It is only very recently that 3D movies and television have become state-of-the-art, so it may surprise you to discover that 150 years ago virtually every middle-class home had a stereoscope to view in three-dimensions and 3D was the best-selling format of photograph. The stereoscope became the “television” of the Victorian era. It was viewed as not only an entertainment, but also educational and provided an eye on the world.
The technology was developed in St Andrews in Scotland by Sir David Brewster in 1848 and first exhibited to a wide public at the London Great Exhibition of 1851. Queen Victoria loved it and a craze developed.
Back then travel was slow and expensive, but through the stereoscope everyone could travel to exotic locations or even just "Bonnie Scotland" in the comfort of their armchair.
To celebrate the 170th anniversary of Brewster's stereoscope, I am publishing a book of around 230 antique views of Scotland from my collection. A fold-out stereoscope included in the book will allow the reader to visit the Victorian hot-spots of Scotland. The accompanying text is a serendipitous selection of history, quotation, poem and anecdote loosely related to the photos.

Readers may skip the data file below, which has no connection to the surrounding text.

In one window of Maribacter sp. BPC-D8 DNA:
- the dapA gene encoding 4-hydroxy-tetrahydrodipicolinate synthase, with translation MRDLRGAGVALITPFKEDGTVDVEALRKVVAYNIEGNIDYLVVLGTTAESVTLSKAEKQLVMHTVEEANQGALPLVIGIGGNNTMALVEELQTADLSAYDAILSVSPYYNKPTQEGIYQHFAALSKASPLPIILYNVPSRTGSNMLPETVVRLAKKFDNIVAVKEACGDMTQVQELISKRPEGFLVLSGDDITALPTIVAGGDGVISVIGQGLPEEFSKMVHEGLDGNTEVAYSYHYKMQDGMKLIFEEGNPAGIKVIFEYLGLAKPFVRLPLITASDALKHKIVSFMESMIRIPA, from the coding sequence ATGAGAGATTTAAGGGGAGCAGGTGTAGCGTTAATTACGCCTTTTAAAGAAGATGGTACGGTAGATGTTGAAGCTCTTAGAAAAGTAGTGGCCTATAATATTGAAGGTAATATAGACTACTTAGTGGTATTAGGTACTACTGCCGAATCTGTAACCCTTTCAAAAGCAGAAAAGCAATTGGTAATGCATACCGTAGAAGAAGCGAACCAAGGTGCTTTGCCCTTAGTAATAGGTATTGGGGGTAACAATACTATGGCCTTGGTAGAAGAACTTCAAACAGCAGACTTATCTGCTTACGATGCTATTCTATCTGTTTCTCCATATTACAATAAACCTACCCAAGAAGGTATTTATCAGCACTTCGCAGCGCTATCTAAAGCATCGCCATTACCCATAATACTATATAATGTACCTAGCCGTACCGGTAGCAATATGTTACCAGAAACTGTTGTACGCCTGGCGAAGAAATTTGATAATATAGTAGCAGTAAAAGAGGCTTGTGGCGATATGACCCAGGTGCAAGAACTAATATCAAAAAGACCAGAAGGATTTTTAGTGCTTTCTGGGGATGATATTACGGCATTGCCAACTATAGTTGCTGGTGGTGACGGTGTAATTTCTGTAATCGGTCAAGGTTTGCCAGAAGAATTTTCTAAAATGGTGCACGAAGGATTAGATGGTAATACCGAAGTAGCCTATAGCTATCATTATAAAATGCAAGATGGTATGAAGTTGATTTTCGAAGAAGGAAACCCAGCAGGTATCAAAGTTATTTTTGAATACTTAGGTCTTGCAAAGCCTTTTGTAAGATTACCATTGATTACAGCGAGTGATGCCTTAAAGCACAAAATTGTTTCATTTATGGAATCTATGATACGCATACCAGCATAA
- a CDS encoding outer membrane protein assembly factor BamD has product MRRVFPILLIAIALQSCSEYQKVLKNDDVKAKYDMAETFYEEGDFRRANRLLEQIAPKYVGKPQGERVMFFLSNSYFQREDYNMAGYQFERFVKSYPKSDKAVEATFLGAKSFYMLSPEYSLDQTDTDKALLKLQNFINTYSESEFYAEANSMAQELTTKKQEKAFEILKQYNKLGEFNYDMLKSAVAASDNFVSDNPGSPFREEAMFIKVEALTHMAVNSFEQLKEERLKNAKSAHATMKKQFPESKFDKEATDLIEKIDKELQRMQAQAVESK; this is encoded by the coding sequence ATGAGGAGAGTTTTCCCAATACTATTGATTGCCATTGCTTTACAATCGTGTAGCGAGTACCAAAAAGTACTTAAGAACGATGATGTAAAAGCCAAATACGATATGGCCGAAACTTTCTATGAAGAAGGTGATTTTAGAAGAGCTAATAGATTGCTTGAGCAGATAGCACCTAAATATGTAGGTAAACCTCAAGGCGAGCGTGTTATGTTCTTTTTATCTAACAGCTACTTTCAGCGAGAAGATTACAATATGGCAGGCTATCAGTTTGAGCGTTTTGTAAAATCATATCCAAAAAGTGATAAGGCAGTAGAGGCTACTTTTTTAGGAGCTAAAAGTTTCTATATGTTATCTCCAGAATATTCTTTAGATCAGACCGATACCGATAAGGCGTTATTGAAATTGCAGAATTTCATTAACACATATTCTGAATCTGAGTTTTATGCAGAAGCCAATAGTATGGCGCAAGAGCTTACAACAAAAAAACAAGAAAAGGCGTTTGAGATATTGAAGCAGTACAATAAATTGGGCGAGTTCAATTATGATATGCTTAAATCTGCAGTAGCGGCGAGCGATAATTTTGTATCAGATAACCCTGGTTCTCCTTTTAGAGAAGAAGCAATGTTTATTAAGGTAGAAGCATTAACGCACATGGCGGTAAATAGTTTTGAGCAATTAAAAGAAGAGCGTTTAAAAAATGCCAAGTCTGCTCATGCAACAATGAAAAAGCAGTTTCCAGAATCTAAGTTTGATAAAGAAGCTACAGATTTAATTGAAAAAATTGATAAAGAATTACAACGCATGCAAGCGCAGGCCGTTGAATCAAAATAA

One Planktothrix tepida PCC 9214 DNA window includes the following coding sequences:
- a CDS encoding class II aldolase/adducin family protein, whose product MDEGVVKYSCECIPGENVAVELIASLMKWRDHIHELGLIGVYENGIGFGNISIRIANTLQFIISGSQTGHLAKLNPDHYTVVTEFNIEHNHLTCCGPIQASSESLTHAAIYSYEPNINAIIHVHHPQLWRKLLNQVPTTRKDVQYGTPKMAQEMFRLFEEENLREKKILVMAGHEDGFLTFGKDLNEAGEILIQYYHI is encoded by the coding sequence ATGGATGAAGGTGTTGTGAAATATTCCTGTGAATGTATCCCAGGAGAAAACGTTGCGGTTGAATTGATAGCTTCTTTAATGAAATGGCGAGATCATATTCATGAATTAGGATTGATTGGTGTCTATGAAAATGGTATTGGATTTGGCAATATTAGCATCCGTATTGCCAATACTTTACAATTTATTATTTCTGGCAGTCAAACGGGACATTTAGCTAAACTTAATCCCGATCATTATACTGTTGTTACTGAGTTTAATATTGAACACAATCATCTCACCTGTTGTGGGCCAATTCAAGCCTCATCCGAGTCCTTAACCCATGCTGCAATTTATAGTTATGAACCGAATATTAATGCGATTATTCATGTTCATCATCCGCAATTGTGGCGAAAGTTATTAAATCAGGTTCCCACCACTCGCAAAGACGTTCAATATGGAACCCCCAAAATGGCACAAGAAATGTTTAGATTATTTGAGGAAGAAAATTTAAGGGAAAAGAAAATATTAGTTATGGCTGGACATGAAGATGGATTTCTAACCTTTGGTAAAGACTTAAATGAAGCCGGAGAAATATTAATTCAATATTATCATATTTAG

The book is a high print quality, full colour "coffee-table" style A4 landscape book of 128 pages which weighs 1kg.
It is very expensive to publish a book of this quality and I am hoping to help defray some of the up-front costs via this Kickstarter campaign.
Risks and challenges
This is the second 3D book I have produced; the first was called "Chamonix Mont Blanc in 3D". It was a success and covered its costs.
I am using the same tried-and-tested format for "Scotland in 3D", the same printer and the same fold-out stereoscope.
The images mainly come from my private collection and, being antique, are royalty free.
A successful prototype has been produced which is on display in the video.
The book is currently at the printers with an expected delivery around the end of September.
- (30 days)